Use of rock mechanics laboratory data in geomechanical modelling to increase confidence in CO2 geological storage

Peter Olden, Gillian Elizabeth Pickup, Min Jin, Eric James Mackay, Sally Ann Hamilton, James McLean Somerville, Adrian Christopher Todd

Research output: Contribution to journalArticle

22 Citations (Scopus)

Abstract

One of the many challenges facing carbon capture and storage will be to provide convincing evidence of the geomechanical integrity of any proposed geological storage site. Contrary to storage in depleted hydrocarbon fields, storage in saline aquifer presents many more unknowns in this respect because there will probably be no known previous pressure response history or rock property characterisation. The work presented here was carried out as part of a project investigating the improvement in levels of confidence in all aspects of site selection and characterisation that could be expected with increasing data availability for saline aquifers. Attention here was focused on geomechanical modelling and the rock mechanics data used to populate these models. The models initially used generic geomechanical property data and the potential for shear failure of the intact rock and (fault) reactivation of fractured rock investigated. The models were then updated with laboratory measured rock mechanical properties for actual rock from the proposed storage system locality. The modelled results were changed marginally but did not identify any significant issues of criticality because of the relative geomechanical “benignness” of the storage site.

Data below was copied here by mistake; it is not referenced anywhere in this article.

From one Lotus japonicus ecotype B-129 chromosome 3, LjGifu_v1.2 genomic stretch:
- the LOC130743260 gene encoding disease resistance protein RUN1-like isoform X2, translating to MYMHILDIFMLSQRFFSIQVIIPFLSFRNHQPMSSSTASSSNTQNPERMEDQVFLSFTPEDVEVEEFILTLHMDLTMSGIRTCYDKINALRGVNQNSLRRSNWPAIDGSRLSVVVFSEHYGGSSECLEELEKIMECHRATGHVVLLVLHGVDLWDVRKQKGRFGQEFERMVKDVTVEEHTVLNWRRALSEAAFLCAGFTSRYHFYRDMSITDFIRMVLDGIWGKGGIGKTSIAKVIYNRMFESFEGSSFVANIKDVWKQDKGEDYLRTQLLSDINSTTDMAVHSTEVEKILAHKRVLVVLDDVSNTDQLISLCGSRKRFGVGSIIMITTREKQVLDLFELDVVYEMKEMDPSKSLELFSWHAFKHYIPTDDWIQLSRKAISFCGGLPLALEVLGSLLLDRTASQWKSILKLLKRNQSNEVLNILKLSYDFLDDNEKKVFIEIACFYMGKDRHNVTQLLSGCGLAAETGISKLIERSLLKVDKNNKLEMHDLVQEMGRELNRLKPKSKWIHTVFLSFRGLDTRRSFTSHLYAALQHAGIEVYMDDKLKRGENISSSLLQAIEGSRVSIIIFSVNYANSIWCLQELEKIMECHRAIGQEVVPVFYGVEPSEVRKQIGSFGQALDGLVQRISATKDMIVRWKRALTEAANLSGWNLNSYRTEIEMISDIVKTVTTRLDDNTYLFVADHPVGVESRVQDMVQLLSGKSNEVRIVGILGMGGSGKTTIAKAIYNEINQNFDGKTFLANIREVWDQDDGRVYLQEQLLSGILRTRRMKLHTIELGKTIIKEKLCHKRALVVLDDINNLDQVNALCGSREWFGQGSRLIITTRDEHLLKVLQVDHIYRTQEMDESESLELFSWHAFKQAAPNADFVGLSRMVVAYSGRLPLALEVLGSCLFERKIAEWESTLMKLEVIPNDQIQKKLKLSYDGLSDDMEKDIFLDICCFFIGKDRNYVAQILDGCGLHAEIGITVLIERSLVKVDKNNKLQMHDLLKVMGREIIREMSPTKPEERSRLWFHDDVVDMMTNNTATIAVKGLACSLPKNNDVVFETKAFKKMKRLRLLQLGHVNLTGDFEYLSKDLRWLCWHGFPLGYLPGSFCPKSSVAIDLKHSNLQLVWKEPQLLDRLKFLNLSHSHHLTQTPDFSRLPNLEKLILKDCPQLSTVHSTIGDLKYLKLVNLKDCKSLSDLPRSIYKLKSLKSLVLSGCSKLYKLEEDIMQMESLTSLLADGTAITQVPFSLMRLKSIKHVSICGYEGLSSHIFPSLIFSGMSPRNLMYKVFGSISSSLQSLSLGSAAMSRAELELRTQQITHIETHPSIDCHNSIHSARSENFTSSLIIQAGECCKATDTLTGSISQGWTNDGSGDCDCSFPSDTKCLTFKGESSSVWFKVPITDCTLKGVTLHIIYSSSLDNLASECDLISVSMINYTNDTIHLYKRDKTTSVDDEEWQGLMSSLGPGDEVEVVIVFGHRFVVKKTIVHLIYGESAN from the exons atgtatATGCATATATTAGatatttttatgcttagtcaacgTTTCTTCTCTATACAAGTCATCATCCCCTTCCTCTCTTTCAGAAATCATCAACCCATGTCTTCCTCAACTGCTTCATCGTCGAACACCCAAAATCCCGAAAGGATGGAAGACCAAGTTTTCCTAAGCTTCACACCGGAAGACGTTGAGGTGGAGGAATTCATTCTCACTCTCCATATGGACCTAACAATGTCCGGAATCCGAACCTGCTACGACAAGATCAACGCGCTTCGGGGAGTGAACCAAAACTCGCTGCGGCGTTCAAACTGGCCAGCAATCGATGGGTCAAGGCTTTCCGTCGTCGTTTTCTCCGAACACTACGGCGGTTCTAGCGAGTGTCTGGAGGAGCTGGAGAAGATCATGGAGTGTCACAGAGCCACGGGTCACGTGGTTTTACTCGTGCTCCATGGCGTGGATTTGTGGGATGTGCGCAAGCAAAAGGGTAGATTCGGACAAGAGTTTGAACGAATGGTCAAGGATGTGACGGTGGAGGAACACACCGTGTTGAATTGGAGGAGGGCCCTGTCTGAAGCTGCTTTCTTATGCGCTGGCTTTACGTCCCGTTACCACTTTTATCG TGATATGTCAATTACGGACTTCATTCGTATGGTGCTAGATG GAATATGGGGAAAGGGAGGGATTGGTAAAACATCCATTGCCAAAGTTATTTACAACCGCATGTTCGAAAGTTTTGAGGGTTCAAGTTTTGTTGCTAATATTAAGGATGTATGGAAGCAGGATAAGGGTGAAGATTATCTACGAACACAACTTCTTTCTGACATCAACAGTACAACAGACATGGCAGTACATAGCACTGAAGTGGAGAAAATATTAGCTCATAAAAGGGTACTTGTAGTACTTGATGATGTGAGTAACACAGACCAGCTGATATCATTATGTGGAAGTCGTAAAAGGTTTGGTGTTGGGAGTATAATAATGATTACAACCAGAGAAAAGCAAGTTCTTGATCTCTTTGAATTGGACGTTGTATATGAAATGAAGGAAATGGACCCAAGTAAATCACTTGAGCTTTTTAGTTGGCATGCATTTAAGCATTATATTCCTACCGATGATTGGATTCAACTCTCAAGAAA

Original languageEnglish
Pages (from-to)304-315
Number of pages12
JournalInternational Journal of Greenhouse Gas Control
Volume11
DOIs
Publication statusPublished - Nov 2012

Fingerprint Dive into the research topics of 'Use of rock mechanics laboratory data in geomechanical modelling to increase confidence in CO2 geological storage'. Together they form a unique fingerprint.

Cite this